2010-09-20 00:39
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I'm struggling trying to sort out what the best-practice is for putting a project under source control when the project is written against a framework. In my situation I will be using Mercurial for source control.

Most PHP frameworks have an 'application' folder where I'm supposed to put my code that interacts with the framework. So is it best to put the application folder into it's own repository and then have another repository for the framework files? Or is it better to put everything, including the framework, into a single repository?

I'd like to be able to have a decent amount of flexibility, namely I'd like to be able to swap out the version of the framework I'm using for experimentation while still being able to publish changes using the stable version.

I have experience with both the Kohana and Zend Framework frameworks so if you could use those as references that would be fantastic.

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我正在努力解决在项目中将项目置于源代码管理之下的最佳实践 是针对框架编写的。 在我的情况下,我将使用Mercurial进行源代码控制。

大多数PHP框架都有一个“应用程序”文件夹,我应该把我的代码放在与框架交互的地方。 那么最好将应用程序文件夹放入它自己的存储库中,然后为框架文件建立另一个存储库吗? 或者将包括框架在内的所有内容放到单个存储库中会更好吗?

我希望能够拥有相当大的灵活性,即我希望能够 能够替换我用于实验的框架版本,同时仍然能够使用稳定版本发布更改。

我有Kohana和Zend Framework框架的经验所以 如果你可以使用那些作为很棒的参考。

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  • doulingzhuang3079 2010-09-20 00:55

    Well i dont use Mecrucial but perhaps my typical set up with Subversion will apply after you translate it :) I dont use a local centralized installation. I fnd that more often than not ill be using a specific version for each application i work on given the fast releas cycles of frameworks. So i always embed them within a project.

    For Zend:


    I use an svn:external to the version of the framework i want.... for example:

    For Symfony its much the same using externals for both symfony and any plugins. the difference is libraries like symfony and Zend i would put in a vendor directory instead of directly in lib:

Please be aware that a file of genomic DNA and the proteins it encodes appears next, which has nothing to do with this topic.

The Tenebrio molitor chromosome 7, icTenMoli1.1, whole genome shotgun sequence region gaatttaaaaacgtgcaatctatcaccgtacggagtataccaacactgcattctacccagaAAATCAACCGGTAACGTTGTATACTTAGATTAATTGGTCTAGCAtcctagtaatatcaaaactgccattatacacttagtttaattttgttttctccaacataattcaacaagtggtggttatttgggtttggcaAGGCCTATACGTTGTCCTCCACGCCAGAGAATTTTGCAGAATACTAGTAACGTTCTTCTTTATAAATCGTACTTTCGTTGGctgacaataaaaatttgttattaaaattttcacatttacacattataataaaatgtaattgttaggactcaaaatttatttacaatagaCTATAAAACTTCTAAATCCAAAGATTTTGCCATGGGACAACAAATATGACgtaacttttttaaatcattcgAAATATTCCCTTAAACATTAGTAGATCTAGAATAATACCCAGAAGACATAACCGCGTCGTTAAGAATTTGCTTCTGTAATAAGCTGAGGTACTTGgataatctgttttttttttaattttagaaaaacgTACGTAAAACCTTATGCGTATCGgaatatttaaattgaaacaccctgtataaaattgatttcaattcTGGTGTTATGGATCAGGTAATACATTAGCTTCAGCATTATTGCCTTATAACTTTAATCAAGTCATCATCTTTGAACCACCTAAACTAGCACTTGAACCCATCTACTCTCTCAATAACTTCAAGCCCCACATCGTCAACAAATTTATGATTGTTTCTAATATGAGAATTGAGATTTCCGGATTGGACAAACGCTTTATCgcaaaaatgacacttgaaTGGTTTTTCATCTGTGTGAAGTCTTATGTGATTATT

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  • dozxos6346 2010-09-20 00:50

    Assuming SVN there is this nifty feature called svn:ignore where you can mark files/folders or sets of files/folders as `ignored'.

    This allows you to mix the files that should be versioned with the files that shouldn't; so it is really useful for libraries (and hence frameworks): only version your own source code and mark the rest (generated files, libraries) as ignored.

    Possibly add a readme which documents what libs should be installed and how for use when others use your code, or when you want to setup a copy working environment on another machine.

    Note that pretty much any other version control systems tends to have an `ignore' feature, it's not specific to SVN.

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  • dongmuyuan3046 2010-09-20 00:59

    Very similar to svn, hg uses <root>/.hgignore to ignore files/directories (remember to add .hgignore itself as an entry).

    I have no experience with either framework, but I can't think of a scenario where you want to track the framework and your application code together, since they definitely will progress at different pace. The framework code should have its own version control anyway.

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  • douwen7905 2010-09-20 04:09

    On my Kohana projects using git, I set up the entire project as a repository. This includes the application folder as well as modules and system. The system folder is a submodule pointing back to Kohana's latest stable. The modules can be normal files in the repo or they can be submodules as well. I also have a folder for the public_html files.

    You can see how one company has it set up here:

    For development, you can make a new branch of your project and check out whichever version of system or module files you need to test with.

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